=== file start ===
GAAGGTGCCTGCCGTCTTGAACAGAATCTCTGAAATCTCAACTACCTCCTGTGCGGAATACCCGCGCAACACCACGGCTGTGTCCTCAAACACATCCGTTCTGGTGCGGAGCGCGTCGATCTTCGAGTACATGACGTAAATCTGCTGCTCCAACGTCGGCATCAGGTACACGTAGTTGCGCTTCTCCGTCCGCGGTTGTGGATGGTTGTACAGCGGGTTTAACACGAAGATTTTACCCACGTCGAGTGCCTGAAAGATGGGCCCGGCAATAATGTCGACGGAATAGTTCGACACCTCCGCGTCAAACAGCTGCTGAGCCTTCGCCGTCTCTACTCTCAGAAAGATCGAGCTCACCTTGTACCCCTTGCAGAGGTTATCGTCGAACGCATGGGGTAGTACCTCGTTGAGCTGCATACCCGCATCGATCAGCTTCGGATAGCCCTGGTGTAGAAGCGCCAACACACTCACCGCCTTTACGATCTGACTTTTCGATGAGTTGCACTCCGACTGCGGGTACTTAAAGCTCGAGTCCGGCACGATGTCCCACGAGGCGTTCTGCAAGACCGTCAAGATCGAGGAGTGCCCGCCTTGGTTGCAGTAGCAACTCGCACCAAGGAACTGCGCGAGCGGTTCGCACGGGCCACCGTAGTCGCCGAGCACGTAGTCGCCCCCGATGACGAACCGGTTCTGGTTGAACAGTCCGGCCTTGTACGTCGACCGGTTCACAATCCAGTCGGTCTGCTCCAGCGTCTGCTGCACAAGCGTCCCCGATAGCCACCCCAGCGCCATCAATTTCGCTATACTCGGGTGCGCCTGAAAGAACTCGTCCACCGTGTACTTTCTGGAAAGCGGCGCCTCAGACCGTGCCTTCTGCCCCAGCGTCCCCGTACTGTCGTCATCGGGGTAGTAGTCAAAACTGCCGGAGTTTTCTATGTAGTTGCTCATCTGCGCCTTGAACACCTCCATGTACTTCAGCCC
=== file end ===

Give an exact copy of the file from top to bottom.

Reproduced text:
GAAGGTGCCTGCCGTCTTGAACAGAATCTCTGAAATCTCAACTACCTCCTGTGCGGAATACCCGCGCAACACCACGGCTGTGTCCTCAAACACATCCGTTCTGGTGCGGAGCGCGTCGATCTTCGAGTACATGACGTAAATCTGCTGCTCCAACGTCGGCATCAGGTACACGTAGTTGCGCTTCTCCGTCCGCGGTTGTGGATGGTTGTACAGCGGGTTTAACACGAAGATTTTACCCACGTCGAGTGCCTGAAAGATGGGCCCGGCAATAATGTCGACGGAATAGTTCGACACCTCCGCGTCAAACAGCTGCTGAGCCTTCGCCGTCTCTACTCTCAGAAAGATCGAGCTCACCTTGTACCCCTTGCAGAGGTTATCGTCGAACGCATGGGGTAGTACCTCGTTGAGCTGCATACCCGCATCGATCAGCTTCGGATAGCCCTGGTGTAGAAGCGCCAACACACTCACCGCCTTTACGATCTGACTTTTCGATGAGTTGCACTCCGACTGCGGGTACTTAAAGCTCGAGTCCGGCACGATGTCCCACGAGGCGTTCTGCAAGACCGTCAAGATCGAGGAGTGCCCGCCTTGGTTGCAGTAGCAACTCGCACCAAGGAACTGCGCGAGCGGTTCGCACGGGCCACCGTAGTCGCCGAGCACGTAGTCGCCCCCGATGACGAACCGGTTCTGGTTGAACAGTCCGGCCTTGTACGTCGACCGGTTCACAATCCAGTCGGTCTGCTCCAGCGTCTGCTGCACAAGCGTCCCCGATAGCCACCCCAGCGCCATCAATTTCGCTATACTCGGGTGCGCCTGAAAGAACTCGTCCACCGTGTACTTTCTGGAAAGCGGCGCCTCAGACCGTGCCTTCTGCCCCAGCGTCCCCGTACTGTCGTCATCGGGGTAGTAGTCAAAACTGCCGGAGTTTTCTATGTAGTTGCTCATCTGCGCCTTGAACACCTCCATGTACTTCAGCCC